After my parents realized that Adrianna had severe problems, they were even more determined to help her heal. They prevented her from being around animals unsupervised, but otherwise focused on her healing. It never occurred to them that by doing so they were putting me at risk.

Not long afterward, I started to suffer from strange health problems. I began to have migraines every day, often spending my evenings laying on the bathroom floor waiting to vomit, and I was completely unable to eat. I suddenly became underweight, and my skin became ashen. I had never been a very healthy kid, but the severity of this decline was inexplicable, and my doctor was left shaking his head.

I don't remember how my parents discovered that Adrianna was poisoning me with my mom's heart medications as I slept, and the details are murky. But, I clearly remember sitting across from the police officer they called to the house as he told them that without a "dead body," there was nothing that he could do.

They told him that they were afraid that she would keep hurting me and were considering locking her in at night, and he told them that was illegal. He didn't seem to have any ideas about how my parents could prevent Adrianna from killing me.

My parents tried a lot of things, including door alarms and constant supervision. But, somehow, Adrianna managed to keep trying to kill me. My parents became frazzled, angry strangers and Adrianna was always sitting there, silently watching me.

I hated her, and I hated my parents for allowing her to keep hurting me, even as they reminded me that I needed to understand that she had been a victim, too, and that they owed her as much love as they owed me.

When they recognized that they simply couldn't manage Adrianna at home, my parents eventually drove her to a children's mental hospital in a nearby state. All of the beds in mental hospitals in our state were full, and even that one only had space to keep her as long as she represented an "acute risk."

As soon as they determined that she was no longer acutely at risk of harming me, they discharged her.

My parents made me visit Adrianna on the weekends. The mental hospital smelled like stale spaghetti and children were constantly screaming. One little boy stared at me as he screamed and ripped out his hair in handfuls. I was afraid, and I didn't want to see Adrianna, but my parents reminded me that I needed to understand. I sat there silently.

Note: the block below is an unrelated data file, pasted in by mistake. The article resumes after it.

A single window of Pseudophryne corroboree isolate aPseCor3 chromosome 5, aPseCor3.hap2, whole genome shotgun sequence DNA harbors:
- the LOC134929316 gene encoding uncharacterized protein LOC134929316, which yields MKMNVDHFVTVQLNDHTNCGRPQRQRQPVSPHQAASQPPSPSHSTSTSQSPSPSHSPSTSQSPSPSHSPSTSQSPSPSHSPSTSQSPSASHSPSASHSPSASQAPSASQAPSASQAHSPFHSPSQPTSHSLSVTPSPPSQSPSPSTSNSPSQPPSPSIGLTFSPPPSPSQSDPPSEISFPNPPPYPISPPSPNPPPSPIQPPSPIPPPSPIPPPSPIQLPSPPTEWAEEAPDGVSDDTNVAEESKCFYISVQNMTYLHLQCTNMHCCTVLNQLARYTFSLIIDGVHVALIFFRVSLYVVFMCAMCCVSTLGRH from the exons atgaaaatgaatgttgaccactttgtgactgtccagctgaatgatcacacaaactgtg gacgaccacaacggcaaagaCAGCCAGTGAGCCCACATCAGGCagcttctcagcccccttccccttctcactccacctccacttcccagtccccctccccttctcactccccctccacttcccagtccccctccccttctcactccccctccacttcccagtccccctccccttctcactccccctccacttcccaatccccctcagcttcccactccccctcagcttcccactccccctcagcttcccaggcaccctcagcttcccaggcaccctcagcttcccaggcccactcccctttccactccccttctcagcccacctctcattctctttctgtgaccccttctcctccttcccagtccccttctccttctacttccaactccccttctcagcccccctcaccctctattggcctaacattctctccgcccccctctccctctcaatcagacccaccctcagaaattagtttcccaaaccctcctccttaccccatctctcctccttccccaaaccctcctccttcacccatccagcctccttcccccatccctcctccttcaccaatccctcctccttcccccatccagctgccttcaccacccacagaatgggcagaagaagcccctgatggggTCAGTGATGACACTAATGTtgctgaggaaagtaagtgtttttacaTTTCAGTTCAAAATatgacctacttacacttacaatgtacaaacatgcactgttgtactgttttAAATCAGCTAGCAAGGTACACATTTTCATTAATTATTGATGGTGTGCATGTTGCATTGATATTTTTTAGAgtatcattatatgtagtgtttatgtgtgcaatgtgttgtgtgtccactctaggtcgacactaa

After each discharge, Adrianna came home to a prison with my parents as guards. But, eventually, they would slip up and she would get sneakier, and they caught her stealing medication from the bathroom and trying to slip it into my food.

My doctor said that I was lucky, any number of combinations of my mom's medicines could have killed me. Adrianna became relegated to a chair in the middle of the room where my parents could see her from every angle, until the next time she was admitted to the mental hospital.

My parents gave up their parental rights to Adrianna when I was 16. I don't remember much about that process, either, except that my parents were treated like criminals by the state.

Adrianna went back into foster care, and the new caseworkers told my parents that they didn't believe that she had harmed anyone. The last we heard, Adrianna had been placed into a foster home with a two-year-old child and the family dog slept on the foot of her bed every night.

I have many friends now who have adopted children, and their stories are very different from mine. Their adoptions brought happiness and joy into their lives, and expanded or even completed their families. Their stories illustrate the beauty of adoption, and I have often hesitated to tell my own because it sullies what can be a wonderful process.

But, I know that our family was not the only one to experience a nightmare adoption, and our stories matter, too, even if only to remind families to do their own research and ensure they have all of the information before deciding whether to accept a particular child.

Adoption is a wonderful thing -- except for when it's not.